Alex Heeney 37:17
Imagine formally, one of the big challenges is that film has to get us inside your head and your headspace. And, you know, that is something I feel like no filmmaker has fully figured out how to do like, like many, which is not to say it's a failure. That's not what I mean, I just mean that we're, it's like an emerging idea, this idea of getting inside somebody's head, especially in the age of like a digital world. And, you know, yeah, you see, I see his experiments it with it. In nonfiction, I see experiments with it in fiction, and some of the stuff you do reminds me more of fiction than nonfiction films. And I'm wondering about like the idea of, you know, because you, you introduce us to your desktop at the beginning. And that kind of comes back at the end. Yeah, but there's all these ways, you know, we get to see your diary, and how you thought about, like, all the different ways of like, how do we get inside Penny, aside from putting a camera in front of her and watching her feel uncomfortable, right? The obvious limitation? Yeah. Because like even things in your diary, like, I don't know that I could say those things, if that were happening to me in front of a camera, but I could write them down in a diary.
Speaker 2 38:28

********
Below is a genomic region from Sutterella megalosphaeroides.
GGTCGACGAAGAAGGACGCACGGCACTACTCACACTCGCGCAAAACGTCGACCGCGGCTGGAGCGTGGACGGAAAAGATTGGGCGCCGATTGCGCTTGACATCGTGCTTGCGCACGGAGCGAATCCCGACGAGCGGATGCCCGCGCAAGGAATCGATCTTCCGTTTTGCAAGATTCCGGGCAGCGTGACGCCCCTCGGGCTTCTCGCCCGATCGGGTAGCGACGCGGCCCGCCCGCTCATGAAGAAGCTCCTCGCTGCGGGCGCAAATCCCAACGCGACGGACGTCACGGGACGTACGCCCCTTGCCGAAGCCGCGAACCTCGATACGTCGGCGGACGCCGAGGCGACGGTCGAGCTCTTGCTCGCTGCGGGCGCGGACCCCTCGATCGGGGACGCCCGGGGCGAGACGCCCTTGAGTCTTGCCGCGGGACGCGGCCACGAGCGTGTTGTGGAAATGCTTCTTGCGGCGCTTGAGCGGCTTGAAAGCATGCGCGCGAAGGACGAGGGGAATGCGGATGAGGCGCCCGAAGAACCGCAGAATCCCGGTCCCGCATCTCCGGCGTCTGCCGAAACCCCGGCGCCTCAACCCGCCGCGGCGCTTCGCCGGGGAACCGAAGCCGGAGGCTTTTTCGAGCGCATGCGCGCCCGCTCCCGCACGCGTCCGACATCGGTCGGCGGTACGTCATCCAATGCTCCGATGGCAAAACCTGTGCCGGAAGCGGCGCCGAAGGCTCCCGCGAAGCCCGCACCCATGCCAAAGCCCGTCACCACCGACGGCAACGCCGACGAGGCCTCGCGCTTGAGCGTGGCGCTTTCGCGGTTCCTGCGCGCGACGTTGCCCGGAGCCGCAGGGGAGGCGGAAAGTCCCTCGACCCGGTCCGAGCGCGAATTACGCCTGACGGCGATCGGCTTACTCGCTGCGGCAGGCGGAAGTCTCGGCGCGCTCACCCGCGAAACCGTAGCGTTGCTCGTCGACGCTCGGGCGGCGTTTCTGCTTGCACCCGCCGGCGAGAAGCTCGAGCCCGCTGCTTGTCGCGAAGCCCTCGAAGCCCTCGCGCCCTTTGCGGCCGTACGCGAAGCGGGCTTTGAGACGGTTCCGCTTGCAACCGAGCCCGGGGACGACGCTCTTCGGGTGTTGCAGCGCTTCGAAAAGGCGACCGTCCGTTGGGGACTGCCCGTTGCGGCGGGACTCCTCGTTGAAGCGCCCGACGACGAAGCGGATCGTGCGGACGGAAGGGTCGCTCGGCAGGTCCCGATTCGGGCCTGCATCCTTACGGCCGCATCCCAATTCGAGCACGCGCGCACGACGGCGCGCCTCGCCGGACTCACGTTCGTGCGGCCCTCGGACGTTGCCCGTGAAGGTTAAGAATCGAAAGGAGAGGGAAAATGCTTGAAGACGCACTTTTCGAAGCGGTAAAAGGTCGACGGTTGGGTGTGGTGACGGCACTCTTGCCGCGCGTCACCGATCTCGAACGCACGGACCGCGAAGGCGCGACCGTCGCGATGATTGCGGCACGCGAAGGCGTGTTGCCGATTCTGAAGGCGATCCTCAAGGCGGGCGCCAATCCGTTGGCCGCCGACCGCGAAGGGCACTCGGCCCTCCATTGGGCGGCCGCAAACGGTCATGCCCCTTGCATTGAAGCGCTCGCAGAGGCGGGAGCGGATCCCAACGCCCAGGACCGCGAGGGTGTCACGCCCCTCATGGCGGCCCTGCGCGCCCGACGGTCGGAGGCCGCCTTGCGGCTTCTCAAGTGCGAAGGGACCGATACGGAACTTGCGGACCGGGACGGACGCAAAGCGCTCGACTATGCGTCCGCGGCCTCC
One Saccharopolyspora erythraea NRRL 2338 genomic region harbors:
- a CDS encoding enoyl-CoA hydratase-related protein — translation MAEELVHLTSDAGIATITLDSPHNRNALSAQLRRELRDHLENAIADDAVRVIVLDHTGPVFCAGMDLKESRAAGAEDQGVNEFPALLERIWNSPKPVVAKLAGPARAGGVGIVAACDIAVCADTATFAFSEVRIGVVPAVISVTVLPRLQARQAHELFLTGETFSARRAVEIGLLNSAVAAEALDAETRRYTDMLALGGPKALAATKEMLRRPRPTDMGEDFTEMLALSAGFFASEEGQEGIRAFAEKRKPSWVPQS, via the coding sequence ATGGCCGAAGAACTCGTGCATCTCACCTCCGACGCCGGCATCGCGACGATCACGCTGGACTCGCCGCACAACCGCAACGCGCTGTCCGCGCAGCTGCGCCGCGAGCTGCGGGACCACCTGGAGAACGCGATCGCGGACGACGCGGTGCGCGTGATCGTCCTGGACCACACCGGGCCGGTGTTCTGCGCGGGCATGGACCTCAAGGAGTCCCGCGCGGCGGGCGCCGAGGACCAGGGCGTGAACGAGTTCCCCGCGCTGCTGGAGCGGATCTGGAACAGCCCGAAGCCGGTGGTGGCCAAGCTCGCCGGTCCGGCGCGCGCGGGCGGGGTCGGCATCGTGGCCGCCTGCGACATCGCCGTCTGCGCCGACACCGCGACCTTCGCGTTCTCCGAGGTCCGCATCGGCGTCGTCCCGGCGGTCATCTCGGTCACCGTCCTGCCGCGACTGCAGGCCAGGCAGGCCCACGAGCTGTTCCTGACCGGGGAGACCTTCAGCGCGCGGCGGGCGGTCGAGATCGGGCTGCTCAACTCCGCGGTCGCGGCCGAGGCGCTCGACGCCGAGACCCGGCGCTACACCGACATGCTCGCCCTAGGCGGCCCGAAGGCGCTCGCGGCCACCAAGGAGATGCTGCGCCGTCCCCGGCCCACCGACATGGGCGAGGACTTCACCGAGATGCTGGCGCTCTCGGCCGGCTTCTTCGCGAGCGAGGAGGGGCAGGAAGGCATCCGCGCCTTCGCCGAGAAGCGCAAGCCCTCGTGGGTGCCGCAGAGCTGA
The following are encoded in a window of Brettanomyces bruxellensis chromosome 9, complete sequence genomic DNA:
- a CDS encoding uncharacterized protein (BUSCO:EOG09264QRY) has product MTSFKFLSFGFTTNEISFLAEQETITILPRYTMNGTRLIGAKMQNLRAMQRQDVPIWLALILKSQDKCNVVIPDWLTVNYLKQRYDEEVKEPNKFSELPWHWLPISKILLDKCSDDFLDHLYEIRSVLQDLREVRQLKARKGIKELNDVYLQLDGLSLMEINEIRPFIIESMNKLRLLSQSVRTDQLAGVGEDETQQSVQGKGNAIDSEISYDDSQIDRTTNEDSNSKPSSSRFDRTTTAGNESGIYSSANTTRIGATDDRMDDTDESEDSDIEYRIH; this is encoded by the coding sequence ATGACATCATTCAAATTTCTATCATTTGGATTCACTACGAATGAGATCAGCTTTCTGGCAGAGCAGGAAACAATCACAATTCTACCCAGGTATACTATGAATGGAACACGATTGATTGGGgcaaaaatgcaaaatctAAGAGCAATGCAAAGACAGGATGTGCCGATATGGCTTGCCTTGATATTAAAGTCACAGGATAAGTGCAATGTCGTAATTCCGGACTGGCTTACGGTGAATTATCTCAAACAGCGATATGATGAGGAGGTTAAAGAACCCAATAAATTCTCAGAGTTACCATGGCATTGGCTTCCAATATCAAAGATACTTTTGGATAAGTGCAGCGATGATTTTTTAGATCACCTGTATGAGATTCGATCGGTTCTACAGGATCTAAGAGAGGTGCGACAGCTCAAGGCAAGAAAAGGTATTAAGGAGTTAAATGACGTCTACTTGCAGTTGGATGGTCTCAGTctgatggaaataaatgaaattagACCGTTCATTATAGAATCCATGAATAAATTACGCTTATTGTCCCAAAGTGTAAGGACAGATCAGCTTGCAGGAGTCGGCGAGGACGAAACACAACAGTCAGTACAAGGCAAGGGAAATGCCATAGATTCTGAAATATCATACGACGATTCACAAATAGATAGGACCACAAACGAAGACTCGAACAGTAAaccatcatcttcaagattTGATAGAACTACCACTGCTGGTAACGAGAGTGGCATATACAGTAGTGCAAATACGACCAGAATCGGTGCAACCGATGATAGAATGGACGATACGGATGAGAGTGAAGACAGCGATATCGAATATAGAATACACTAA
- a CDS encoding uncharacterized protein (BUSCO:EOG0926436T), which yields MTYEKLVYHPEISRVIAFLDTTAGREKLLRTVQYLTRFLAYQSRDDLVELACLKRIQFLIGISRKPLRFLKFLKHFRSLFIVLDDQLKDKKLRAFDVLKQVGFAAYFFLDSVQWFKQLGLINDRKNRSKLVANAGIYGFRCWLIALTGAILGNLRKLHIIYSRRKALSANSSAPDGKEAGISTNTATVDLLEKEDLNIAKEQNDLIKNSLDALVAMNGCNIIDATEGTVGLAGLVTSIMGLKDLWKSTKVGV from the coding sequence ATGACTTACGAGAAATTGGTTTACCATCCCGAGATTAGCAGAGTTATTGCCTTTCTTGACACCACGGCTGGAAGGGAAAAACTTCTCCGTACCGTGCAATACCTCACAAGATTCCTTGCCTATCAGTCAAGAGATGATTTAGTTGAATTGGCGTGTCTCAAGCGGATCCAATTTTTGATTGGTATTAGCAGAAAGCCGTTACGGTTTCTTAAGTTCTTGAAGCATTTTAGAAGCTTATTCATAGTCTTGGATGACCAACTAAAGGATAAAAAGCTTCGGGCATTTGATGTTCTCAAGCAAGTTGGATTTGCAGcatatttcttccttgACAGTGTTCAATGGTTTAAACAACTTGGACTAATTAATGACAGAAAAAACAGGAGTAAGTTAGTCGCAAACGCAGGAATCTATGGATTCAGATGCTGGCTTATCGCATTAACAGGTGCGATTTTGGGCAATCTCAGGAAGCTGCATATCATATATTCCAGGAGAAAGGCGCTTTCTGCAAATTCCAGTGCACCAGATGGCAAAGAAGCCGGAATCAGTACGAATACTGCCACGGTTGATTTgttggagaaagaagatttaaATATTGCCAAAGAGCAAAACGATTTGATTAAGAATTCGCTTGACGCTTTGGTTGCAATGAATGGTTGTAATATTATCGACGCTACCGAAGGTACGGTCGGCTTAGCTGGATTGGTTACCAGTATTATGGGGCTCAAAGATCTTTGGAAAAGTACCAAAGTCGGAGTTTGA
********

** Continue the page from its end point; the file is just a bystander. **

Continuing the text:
I'm glad you brought that up. And I also like, you know, I'm pleased that you like see that you think that like some of the strategies were more like from fiction because I think that fiction is a field where psychological space is created more like it's more understood that that's part of what we're doing in a fiction film. And I think in documentary, we're much more concerned typically, with like something like more like objective reality, or like material reality and less with like, internal psychological space. You know, that's very commonly broken. And a lot of the films that you've been looking at over the last few years, I think, push at that. But this was a film where because it was me, because I was the persona that I was creating. I got to like, really explore that more. And it was really wonderful experience. Like there's a lot of like psychedelia in the film, there's a lot of like, kind of, like, flights of fancy and like kind of psychedelic music and like psychedelic imagery that really is not like objectively describing anything, there's a dream scene in the film. And like, you know, in these kind of like, I think more more trying to create a psychological feeling than trying to like make an argument or describe a material reality anyway. So the diaries, the desktop, were both like, very much like about getting you inside my internal space. I've got you as far as my laptop. Yeah, the intimate but I was also trying until, like create a sense of like, truly like my mind. And my soul. Like this was like a really intense spiritual mental experience. And so when I looked at it in the edit, it was like, well, like the journey isn't that exciting? Like nothing really, like, happens to Penny like, she just like, has an idea. And then she has a lot of feelings about it, and then she has a surgery, and then it's over, you know? So I was really trying to think about like the emotional journey, the psychological journey, like the sort of interiority of the experience and try my best to, like, express that. And it's something I've never really done before. I've never really tried to, like Express Kenny G's, interiority through like a psychedelic sequence or something like that, you know, and I feel like I wouldn't even feel comfortable doing that. In a documentary, I feel like that would be like, overstepping somehow, like, I'm not going to pretend to know, his soul. I don't. But I was like, I do know, mine. I mean, as much as anyone can know themselves, I do know me. And so I feel like I was, you know, just trying to, like, represent me in like, a bunch of different ways. And my interior experience of this because the journey is just like, ultimately a psychological one. It's like a thinking thing. It's a feeling thing. It's not. It's not like, yeah, man goes on a quest, you know, to the far regions of the earth, you know, doesn't have, we don't even have like, a lot of exteriors in the movie. Like, there's like, not a lot of like, you know, out in the world NISS to it in a way.